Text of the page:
Participatory Plant Breeding Projects

Participatory plant breeding is a way to increase the footprint of a breeding project by collaborating with the public.  There are a variety of reasons why this can be helpful.  More plants means more chances to produce valuable trait combinations.  More observers means more chances to notice when unusual traits appear.  Access to different climate conditions can help to produce a more widely adapted variety.  Participatory breeding can range in complexity, from selection among plants produced elsewhere to multi-generational breeding with complex criteria.  I have learned that simple works best for most people.  That means that I make and choose the crosses and then I send them out to collaborators to grow them, observe them, and make selections.  This is a great way to get some experience with plant breeding without having to do everything on your own.  With some plants, I can make a lot more crosses than I have the space to grow or time to observe, so distributing these to people who have some time, space, and interest can be a big help.

The ultimate goal of this project is to select varieties that I will offer in the catalog or that I can use for further breeding. I will send you seeds of species and crosses that I choose.  Each seed will produce a plant with a different phenotype.  You will select perhaps one to three plants that represent the best of what you grew.  In some cases, you might not get any plants worth further evaluation.  That’s plant breeding – there is a lot of uncertainty.  I will test and evaluate your top selections. If they perform sufficiently well, we will name them, OSSI pledge them, and sell them. You will be named co-breeder and will receive a 5% royalty on sales of the variety.  (I will not share your name or any personal details on the web site without getting your permission first.  You are welcome to to remain publicly anonymous or pseudonymous if you prefer.)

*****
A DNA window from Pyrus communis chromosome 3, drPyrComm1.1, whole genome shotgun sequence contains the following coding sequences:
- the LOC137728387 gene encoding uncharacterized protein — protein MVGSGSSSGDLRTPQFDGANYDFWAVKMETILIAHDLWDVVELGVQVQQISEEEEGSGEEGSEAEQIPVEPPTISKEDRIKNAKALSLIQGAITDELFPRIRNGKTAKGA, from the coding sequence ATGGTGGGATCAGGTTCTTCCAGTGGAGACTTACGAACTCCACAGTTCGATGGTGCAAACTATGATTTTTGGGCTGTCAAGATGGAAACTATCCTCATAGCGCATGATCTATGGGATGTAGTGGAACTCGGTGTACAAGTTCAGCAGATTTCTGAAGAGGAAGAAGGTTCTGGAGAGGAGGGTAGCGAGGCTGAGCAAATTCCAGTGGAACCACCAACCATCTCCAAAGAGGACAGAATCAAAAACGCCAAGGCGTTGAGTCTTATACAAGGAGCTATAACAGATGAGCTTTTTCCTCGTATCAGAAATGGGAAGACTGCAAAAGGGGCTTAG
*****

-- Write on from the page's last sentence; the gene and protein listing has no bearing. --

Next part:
I’ve had some questions about the odds that one of your selections might make it into the catalog.  The stats vary by crop, but on average, I tend to keep about 1 in 500 plants.  So, all else being equal, there is probably something on the order of a 10% chance that you will pick one that can run the gauntlet all the way to release.  That said, all else isn’t equal.  I grow my surest bets myself.  For these projects, I send crosses that I think are very interesting, but not top bets.  I also probably have more experience selecting these plants than you do. There is the further complication that I need to test anything that is returned for diseases and I would be most likely to just discard anything that turns out to be infected. So, the odds are something less than 10%.  Maybe a lot less, but I’m not really sure.  If this project goes well, we’ll have better numbers to work with in a couple of years.  Regardless of how your selections perform, we will collect important information about the crosses that I send.  For example, total failure in your climate, while not a particularly fun result, is still a valuable result that will help to inform my future breeding strategy.

2020 Projects

There are seven projects this year.  I have added three since this was originally posted.  Oca and dahlia will probably run out fairly quickly.  It is unlikely that I will run short on either potato project though.

Andean Potato Selection

I will send you seeds of a genebank accession that has been bulk pollinated from a group of varieties with similar phenotype.  For example, one of the first batches I send out will be PI 243416 x red fleshed tetraploids.  I hope that you will find plants that produce tubers with bicolor blue and red skin and some red flesh.  I have plenty of other similar crosses, depending on response.  Odds that you will find something useful are fairly high in this project.  50 plant minimum.  Seedlings must be grown under lights.  Andean potato information

Wild Potato Selection

I will send you seeds of a particular species of wild potato.  There are about 30 different species that I might send.  You will be looking for plants with shorter stolons, tubers larger than jelly beans, interesting ornamental traits, and maybe even palatable tubers if you are willing to taste them, but I will not require that you taste them.  Odds that you will find something useful are fairly high in this project.  Plants should be grown in pots.  20 plant minimum.  Seedlings must be grown under lights.  Wild potato information

Oca Selection